The Herald-Dispatch: Historic building tax credit worth revisiting


Photo by Lori Wolfe / The Herald – Dispatch

By Les Smith / The Herald-Dispatch

West Virginia’s lawmakers, looking squarely at a $500 million budget deficit, spent plenty of time during the recent legislative session talking about how sparking economic activity is the longer-term answer to the state’s financial struggles. There’s no question they are correct about that; lack of economic growth and the decline in the coal industry in particular has hurt the state’s revenue picture.

So it was disappointing to see that the legislature was unable to make one change in state law that might have fueled more business investment, created more jobs and added to the state’s coffers to some degree – with no significant cost.

Senate Bill 238 called for increasing the tax credit for rehabilitating historic commercial buildings from the current 10 percent of qualified project costs to 25 percent starting next year. It was a change sought by various groups, including city officials and developers in Huntington.

Their reasoning was simple: A larger tax credit could be the difference in whether a project is considered financially feasible by people hoping to upgrade or give new life to an historic building. In short, its supporters saw it as a means to spark more economic activity.

Read the full story at

Down, but not out – Groundwork laid for passage in future session


Waldo Hotel, Clarksburg / Photo by Amy Heiden

It is with mixed emotions that I share that SB 238, which would have increased the rate of West Virginia’s historic rehabilitation tax credit to 25%, did not complete legislation by midnight on Saturday, April 8th.

When the Revitalize West Virginia Downtowns Coalition first formed and announced its intentions last year, the group was met with heavy skepticism. Some doubted that the proposal would gain traction in the Legislature. Others feared that the Legislature would cut the historic tax credit program altogether.

In reality, increasing the rate of the historic rehab tax credit received widespread support and found strong advocates in both chambers.

SB 238 passed the Senate, 34 – 0, and passed the House with amendments introduced in House Finance, 90 – 8.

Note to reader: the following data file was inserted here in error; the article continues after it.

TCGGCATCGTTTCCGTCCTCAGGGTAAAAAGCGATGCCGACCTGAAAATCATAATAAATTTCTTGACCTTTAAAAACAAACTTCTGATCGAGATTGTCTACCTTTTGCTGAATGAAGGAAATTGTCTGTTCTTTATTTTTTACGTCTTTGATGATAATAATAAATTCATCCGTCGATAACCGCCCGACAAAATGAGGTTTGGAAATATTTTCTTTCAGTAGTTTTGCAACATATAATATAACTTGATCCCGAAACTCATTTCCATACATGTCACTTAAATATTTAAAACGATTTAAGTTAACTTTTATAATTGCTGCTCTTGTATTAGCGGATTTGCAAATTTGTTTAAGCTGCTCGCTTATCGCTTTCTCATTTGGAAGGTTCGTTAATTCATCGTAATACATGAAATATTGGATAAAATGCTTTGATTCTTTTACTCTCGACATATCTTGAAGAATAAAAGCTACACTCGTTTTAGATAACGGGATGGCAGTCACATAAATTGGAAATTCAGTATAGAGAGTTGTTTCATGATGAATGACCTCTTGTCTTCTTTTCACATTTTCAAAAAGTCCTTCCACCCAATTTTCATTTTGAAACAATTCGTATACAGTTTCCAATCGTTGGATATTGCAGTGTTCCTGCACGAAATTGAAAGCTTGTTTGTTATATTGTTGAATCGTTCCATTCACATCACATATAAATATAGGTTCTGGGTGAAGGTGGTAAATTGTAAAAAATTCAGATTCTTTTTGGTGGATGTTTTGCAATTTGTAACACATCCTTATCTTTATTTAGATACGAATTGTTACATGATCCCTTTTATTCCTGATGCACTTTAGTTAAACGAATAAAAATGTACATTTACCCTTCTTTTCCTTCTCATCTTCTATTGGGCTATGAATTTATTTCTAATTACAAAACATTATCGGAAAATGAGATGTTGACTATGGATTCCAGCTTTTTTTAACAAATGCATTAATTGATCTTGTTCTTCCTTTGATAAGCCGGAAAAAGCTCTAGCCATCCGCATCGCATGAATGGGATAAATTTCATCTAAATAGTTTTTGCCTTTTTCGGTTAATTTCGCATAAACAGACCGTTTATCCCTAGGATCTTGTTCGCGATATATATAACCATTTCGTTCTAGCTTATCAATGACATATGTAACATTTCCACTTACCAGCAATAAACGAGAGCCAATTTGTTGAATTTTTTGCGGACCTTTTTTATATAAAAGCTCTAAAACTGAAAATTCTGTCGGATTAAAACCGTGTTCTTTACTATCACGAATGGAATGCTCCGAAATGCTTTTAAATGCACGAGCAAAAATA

Unfortunately, the Senate and House were unable to resolve the differences between their respective versions of the bill during a conference committee.

The Senate refused to accept the House’s amendments as the provisions would have hindered redevelopment even more so than the current historic rehabilitation tax credit program’s 10% rate.

And the House refused to budge on its amendments, most notably a statewide program cap.

In a last-ditch effort to keep the bill alive and settle the dispute outside of the conference committee, the Senate recalled SB 238 from the House to amend the bill and send it back to the House for a vote.

Unfortunately, the House refused to return the bill to the Senate, effectively killing SB 238 for the 2017 legislative session.

From what the Revitalize West Virginia Downtowns Coalition understands, negotiations lasted off and on throughout the final day of session, making SB 238 one of the most buzzed about bills at the Capitol.

Even though the bill did not pass this session, the Revitalize West Virginia Downtowns Coalition — thanks in large part to your enthusiasm and assistance — has laid the groundwork to increase the historic rehab tax credit in the very near future.

And the Coalition intends to do just that.

Whether historic rehab tax credit legislation is introduced during a potential special session later this year or during the 2018 legislative session, I encourage you to reach out to your lawmakers today.

Please thank your Senators, Delegates, and the Governor’s Office for supporting SB 238, and consider asking them to continue advocating for historic rehab tax credits.

Many thanks for your interest and energy. If you have any questions or would just like to talk more, be sure to get in touch.

WV Living: The Importance of Heritage Tourism to West Virginia’s Economy


By Nikki Bowman / WV Living

I have always loved old buildings. As a child, I thought the old Clay County Courthouse was the closest thing to a castle I’d ever seen. It was perched on the hill overlooking town like a golden sentry. After school, I’d go there to visit my grandmother Ella Braley, who worked for the county clerk, and I’d busy myself in the stacks of deeds and genealogy records. The heavy and dusty oversized books, the polished black and white checkered floors, the painted wooden banisters, and the thick doors that creaked open with authority were the catalyst of many stories I fabricated as I sat at a vacant desk with a typewriter. Someone along the way had told me the story of how locals tried to lynch the defendants of the Booger Hole trial at the courthouse in 1917. I vividly recall spending days pecking at the typewriter as if I were a tweed-wearing muckraker.